Quantification of Bacterial DNA for Metagenomic Control Materials
Conference Recording Aug 25, 2014
About the Speaker
Denise obtained her PhD at University College London investigating the evolution of molecular mechanisms of drug resistance in Mycobacterium tuberculosis. Postdoctoral work has included the investigation of the relationship between bacterial fitness and genotype at UCL, molecular TB diagnostic methods using isothermal technologies and mass spectrometry and the investigation of factors which influence the emergence of bacterial resistance using next generation sequencing technologies at the London School of Hygiene & Tropical Medicine. Denise moved to LGC in 2011 working in the Molecular and Cell Biology Team on projects such as Metagenomics for Microbial Analysis, International Reference Measurement Methods for Nucleic Acid Metrology, Improved Measurement of Gene Regulation Processes and Metrology for Monitoring Infectious Disease and Antimicrobial Resistance in Microorganisms. Abstract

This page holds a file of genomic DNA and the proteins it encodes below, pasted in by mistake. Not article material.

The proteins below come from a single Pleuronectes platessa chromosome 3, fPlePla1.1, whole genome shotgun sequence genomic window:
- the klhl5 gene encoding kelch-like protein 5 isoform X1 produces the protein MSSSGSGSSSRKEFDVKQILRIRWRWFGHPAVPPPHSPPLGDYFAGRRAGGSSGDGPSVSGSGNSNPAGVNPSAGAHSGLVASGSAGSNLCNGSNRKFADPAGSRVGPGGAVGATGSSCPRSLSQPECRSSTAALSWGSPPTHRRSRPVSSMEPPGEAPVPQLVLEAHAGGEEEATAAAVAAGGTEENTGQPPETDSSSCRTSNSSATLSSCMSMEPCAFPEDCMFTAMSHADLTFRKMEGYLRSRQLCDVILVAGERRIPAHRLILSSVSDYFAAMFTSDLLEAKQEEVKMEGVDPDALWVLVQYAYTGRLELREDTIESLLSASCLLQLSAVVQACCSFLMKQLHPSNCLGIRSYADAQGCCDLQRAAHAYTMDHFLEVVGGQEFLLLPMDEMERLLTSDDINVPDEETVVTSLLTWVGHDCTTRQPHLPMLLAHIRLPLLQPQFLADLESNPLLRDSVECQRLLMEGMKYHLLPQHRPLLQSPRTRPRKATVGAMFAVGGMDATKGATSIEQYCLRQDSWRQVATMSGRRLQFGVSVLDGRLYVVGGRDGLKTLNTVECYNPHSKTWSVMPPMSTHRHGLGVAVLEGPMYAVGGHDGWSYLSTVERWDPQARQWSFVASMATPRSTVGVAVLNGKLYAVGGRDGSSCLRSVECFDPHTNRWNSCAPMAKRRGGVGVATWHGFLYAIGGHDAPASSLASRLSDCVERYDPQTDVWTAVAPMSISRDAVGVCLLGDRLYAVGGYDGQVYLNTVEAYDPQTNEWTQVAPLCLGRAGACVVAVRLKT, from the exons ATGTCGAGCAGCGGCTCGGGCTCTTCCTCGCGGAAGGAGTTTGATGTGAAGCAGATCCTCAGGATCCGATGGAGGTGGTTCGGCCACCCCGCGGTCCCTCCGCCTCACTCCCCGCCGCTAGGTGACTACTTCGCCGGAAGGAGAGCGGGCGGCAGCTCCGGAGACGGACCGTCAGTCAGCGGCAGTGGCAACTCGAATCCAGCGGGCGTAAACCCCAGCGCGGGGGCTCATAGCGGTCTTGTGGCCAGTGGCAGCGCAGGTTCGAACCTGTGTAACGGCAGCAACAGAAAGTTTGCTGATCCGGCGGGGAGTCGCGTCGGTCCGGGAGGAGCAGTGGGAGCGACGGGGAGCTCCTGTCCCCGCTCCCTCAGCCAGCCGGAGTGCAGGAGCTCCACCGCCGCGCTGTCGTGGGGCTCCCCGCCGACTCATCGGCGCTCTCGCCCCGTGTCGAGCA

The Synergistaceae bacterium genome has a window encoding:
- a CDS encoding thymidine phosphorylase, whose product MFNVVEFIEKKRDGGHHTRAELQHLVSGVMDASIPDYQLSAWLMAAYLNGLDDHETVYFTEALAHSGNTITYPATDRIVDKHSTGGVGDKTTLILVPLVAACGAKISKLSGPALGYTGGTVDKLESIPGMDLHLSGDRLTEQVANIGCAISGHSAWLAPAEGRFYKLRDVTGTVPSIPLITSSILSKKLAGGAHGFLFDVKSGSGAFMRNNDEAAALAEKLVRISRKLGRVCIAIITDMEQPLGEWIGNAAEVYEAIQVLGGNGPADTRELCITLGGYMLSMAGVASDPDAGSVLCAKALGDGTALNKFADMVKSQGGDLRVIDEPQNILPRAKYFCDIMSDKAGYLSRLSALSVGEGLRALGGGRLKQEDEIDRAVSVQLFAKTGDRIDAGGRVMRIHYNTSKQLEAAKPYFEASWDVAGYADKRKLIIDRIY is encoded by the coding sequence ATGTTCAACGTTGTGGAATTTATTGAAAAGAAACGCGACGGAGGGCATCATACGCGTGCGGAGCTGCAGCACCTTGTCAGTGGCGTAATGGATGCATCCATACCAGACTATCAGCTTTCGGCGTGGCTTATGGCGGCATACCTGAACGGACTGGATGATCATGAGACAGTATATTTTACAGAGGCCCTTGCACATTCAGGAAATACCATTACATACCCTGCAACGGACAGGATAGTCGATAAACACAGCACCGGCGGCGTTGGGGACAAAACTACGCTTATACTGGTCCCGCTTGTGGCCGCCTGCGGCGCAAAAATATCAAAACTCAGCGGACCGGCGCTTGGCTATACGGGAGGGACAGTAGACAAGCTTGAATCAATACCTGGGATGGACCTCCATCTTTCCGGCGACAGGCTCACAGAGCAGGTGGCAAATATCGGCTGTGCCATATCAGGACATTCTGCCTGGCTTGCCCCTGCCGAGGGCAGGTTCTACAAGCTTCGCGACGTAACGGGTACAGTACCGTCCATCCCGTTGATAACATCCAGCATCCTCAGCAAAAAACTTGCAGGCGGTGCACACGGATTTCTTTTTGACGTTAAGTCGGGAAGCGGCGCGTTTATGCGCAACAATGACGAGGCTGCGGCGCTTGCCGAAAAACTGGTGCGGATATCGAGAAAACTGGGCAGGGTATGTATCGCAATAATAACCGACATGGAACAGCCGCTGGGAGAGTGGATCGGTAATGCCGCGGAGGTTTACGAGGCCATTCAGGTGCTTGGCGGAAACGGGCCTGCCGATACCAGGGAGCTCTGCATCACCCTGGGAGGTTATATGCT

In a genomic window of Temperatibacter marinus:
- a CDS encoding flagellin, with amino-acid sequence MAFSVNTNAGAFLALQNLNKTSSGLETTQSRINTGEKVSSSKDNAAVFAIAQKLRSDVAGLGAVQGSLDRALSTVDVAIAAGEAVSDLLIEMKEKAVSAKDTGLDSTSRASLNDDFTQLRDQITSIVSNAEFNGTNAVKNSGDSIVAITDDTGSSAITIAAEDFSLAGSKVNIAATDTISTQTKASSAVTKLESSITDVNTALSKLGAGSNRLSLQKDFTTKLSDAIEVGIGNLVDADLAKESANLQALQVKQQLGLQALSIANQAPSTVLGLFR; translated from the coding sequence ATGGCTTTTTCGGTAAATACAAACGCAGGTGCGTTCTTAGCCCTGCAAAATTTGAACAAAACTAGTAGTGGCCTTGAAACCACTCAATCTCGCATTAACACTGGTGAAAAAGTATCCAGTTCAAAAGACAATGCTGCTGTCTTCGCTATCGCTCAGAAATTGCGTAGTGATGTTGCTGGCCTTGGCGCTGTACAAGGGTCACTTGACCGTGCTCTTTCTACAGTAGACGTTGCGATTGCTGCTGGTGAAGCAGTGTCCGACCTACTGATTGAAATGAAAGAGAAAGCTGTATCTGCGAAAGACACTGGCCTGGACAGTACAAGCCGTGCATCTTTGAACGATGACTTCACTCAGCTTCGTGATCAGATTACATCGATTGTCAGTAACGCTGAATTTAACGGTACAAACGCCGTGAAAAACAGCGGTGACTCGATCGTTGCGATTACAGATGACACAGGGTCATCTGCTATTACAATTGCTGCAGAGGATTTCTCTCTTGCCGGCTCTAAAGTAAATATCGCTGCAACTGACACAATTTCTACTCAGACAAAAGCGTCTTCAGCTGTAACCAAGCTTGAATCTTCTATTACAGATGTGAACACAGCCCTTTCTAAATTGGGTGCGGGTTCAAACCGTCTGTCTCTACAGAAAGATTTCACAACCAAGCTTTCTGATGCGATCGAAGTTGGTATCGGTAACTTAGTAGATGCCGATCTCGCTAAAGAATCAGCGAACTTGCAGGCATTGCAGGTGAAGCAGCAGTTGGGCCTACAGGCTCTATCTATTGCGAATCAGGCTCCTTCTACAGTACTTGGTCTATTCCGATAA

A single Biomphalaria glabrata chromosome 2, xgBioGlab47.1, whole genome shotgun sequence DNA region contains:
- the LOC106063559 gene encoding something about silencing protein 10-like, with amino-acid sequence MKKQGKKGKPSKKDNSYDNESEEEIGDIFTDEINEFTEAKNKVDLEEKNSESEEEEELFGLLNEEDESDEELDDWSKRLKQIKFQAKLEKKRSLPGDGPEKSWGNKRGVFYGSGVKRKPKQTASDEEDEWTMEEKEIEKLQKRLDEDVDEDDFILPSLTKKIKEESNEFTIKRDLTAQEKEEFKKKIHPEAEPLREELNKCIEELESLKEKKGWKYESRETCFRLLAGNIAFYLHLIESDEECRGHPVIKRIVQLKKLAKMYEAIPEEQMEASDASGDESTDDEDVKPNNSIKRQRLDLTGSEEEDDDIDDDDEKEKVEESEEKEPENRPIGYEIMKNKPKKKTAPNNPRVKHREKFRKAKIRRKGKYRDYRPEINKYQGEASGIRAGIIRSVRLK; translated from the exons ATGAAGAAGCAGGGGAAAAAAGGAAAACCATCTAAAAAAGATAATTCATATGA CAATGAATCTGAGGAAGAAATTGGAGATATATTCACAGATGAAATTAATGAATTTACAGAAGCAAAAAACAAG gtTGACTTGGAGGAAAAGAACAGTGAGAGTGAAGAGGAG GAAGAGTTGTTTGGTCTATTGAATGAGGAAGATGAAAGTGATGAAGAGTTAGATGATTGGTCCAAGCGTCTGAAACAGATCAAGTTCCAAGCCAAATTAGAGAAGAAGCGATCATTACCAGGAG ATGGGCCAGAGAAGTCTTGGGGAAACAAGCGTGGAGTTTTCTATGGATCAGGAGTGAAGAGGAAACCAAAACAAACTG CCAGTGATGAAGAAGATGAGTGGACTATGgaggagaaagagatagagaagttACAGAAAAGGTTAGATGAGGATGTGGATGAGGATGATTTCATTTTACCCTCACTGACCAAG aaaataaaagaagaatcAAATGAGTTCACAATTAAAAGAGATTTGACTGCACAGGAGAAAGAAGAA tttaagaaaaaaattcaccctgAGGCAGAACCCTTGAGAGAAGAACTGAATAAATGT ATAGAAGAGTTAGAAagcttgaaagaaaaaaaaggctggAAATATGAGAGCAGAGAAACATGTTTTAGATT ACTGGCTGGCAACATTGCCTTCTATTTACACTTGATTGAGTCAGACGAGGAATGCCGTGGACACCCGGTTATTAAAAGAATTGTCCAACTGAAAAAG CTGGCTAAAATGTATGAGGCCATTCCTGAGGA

Advances in DNA sequencing technology enable the analysis of the genetic content of microbial populations (the metagenome) as a whole. Associated studies commonly measure the different quantities of the component organisms. Early evidence suggests however that sample processing and preparation methods can have a strong influence on the measured abundance of the respective microbes. In this study we use digital PCR to quantify the component organisms of a metagenomic control material comprising 10 common human pathogens mixed together in different proportions. We investigate how targeting different bacterial chromosomal positions effect the measurement, compare dPCR with fluorescence and absorbance based methods as well as next generation sequencing approaches. We demonstrate how dPCR may offer a simple method for providing confidence when measuring complex metagenomes.